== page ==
As for the picture, its for images like this that the 50-mm prime (i.e. fixed focal length, no zoom) comes into its own. The 50-mm lens is pretty close approximation to the human eye so to get this picture I had to get right down on the floor. Opening the aperture up to f1.8 means that the depth of field is glorious – the focus was on the 2 soldiers at the front of the ‘landing craft’ and having the aperture wide open leads to  that wonderful fore- and background blur.

As for the blog title… You may have noticed the badge on the blog signalling my intention to post every day in 2011. By signing up for this I get a motivational e-mail or topic suggestion each day from WordPress. One of the suggestions was to give each post a title that would draw traffic to the blog. So here’s a big hello to all the Peter Gabriel fans…

Took some other photographs today and therefore have a few ideas as to where the blog may go next week (February!). Living in a tourist city that has been photographed to death I have tried to take some seamier, grittier, less obvious photographs so watch this space.

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It’s hip to be square

Square

As it’s the weekend and there is a bottle of wine with my name, not to mention some Mexican food, on it I shall be brief. Not really got much to say as it’s been a very busy and tiring day. My wife has flu so I have been wrangling children, building a chicken enclosure, washing the car, ferrying said children to and from various activities, etc. To be honest I’m knackered and trying desperately not to come down with whatever lurgee is lurking on every wipeable surface.

Calm had descended though as Primeval is on – the television programme du jour in the absence of Doctor Who. So, I’ve escaped upstairs… Was looking through the photos I took this week and decided to have a play around with this one. To be honest it wasn’t really going anywhere so I decided to crop it to a square 8” by 8” and suddenly it came into life. The original was a standard 12” by 8” and looked a bit, well empty. I’ve noticed that increasingly in galleries and interiors shops photographs are cropped to square and mounted in frames with large apertures. This focuses the eyes on the picture and the square format is unusual so it holds the interest. Also, it seems, square photographs work particularly well in black and white. I’ve sent this one to print and am hoping that once mounted in the right frame it will work really well as the picture itself has some good lead-in lines which will hopefully draw the eyes towards the horizon. The frozen canal adds a bit of texture and the sunrise has give the clouds a bit of lift.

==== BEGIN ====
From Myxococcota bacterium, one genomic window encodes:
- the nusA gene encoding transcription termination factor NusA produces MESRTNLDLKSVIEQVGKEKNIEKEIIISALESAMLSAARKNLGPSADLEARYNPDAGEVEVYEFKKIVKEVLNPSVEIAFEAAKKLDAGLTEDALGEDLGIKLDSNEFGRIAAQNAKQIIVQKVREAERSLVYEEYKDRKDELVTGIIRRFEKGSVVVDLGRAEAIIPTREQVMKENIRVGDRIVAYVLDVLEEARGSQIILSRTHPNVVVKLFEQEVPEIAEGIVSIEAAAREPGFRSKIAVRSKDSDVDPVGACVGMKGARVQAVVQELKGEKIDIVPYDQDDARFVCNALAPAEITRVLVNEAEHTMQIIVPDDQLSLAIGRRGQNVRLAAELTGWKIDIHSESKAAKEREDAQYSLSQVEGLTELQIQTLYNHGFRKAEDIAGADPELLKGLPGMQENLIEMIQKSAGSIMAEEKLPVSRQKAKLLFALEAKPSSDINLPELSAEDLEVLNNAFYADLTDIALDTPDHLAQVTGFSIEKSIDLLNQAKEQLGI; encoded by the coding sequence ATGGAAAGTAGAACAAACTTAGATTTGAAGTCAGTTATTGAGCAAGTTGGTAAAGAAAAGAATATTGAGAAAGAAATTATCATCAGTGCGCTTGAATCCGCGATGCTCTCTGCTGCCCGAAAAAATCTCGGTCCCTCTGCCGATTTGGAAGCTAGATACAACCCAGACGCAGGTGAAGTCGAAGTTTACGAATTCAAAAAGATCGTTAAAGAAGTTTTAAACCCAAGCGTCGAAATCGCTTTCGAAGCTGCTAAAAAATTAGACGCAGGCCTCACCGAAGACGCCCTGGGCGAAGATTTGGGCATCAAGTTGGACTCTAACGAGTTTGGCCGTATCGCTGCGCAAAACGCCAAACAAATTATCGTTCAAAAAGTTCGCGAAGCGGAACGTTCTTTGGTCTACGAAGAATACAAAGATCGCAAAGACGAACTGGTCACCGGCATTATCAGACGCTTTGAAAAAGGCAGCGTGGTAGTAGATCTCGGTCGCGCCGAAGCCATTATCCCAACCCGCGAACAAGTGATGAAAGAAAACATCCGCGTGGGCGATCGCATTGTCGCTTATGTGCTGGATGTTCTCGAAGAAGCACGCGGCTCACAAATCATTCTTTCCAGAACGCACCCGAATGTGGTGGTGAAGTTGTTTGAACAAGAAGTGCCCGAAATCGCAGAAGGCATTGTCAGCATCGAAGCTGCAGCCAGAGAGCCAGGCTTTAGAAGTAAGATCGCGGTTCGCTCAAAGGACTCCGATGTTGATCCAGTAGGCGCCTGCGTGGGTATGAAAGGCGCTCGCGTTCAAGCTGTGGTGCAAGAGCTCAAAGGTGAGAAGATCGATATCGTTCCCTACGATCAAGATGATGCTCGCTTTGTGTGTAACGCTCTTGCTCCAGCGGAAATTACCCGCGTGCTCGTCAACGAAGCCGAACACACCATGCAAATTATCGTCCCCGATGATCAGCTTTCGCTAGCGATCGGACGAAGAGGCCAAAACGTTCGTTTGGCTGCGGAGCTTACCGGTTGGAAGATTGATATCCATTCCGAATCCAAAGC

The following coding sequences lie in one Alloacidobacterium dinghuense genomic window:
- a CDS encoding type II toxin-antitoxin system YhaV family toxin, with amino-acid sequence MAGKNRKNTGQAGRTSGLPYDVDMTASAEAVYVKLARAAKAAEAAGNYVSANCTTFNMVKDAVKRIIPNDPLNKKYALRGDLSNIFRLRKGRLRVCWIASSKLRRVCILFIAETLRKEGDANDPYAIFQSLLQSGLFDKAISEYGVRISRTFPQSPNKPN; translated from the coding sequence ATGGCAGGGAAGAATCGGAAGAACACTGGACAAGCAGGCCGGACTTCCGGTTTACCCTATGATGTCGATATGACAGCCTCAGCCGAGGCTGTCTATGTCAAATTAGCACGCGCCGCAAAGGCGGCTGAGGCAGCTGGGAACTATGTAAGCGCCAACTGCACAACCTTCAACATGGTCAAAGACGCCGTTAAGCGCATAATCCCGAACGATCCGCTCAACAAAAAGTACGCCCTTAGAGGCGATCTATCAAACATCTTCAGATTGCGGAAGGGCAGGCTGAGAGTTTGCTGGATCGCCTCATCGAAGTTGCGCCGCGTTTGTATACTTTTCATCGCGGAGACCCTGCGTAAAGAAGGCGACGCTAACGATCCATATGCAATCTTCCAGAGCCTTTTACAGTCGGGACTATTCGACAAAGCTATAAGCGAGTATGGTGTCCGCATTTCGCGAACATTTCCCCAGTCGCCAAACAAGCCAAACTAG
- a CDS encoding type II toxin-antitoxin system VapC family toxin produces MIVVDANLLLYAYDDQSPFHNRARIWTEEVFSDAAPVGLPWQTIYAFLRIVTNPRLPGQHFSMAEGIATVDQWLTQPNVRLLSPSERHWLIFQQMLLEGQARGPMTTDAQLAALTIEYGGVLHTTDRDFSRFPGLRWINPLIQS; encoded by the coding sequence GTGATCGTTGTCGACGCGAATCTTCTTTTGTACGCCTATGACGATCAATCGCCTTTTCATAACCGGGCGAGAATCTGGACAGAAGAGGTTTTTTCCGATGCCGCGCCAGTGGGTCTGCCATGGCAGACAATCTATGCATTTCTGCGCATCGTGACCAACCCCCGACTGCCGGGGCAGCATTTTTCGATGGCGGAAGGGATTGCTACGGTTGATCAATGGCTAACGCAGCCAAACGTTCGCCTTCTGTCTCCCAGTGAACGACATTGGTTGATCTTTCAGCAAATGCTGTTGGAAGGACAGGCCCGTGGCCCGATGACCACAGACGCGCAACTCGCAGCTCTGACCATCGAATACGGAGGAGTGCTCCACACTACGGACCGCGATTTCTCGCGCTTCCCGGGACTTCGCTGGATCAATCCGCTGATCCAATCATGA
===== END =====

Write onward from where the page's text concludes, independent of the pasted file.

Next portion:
Given that this picture was going square I decided to look for a companion for it, as the wall space I am looking at needs two pictures. In the end I settled for another water-based picture, again black and white, taken on the sea front at New Brighton just before Christmas.

New Brighton-287 square B&W

I like the lone figure in silhouette in the top left and the street lights that draw your eye in. Oh and the sea is pretty good too… So what do you think? Is it hip to be square? My son thinks its a ‘good photo’ and that’s all the praise I need.

Two more days and I’m 1/12th of the way to achieving my target. Still need to work out what I am going to do when I go on holiday and, more problematically, when I go to Glastonbury in June… Given past experiences getting a data signal is tricky but that’s some way off yet. I am thinking that the only way is to upload photos from my phone… Can’t believe I’m talking about June. Need to get through Feb, March, April and May first

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Close but no cigar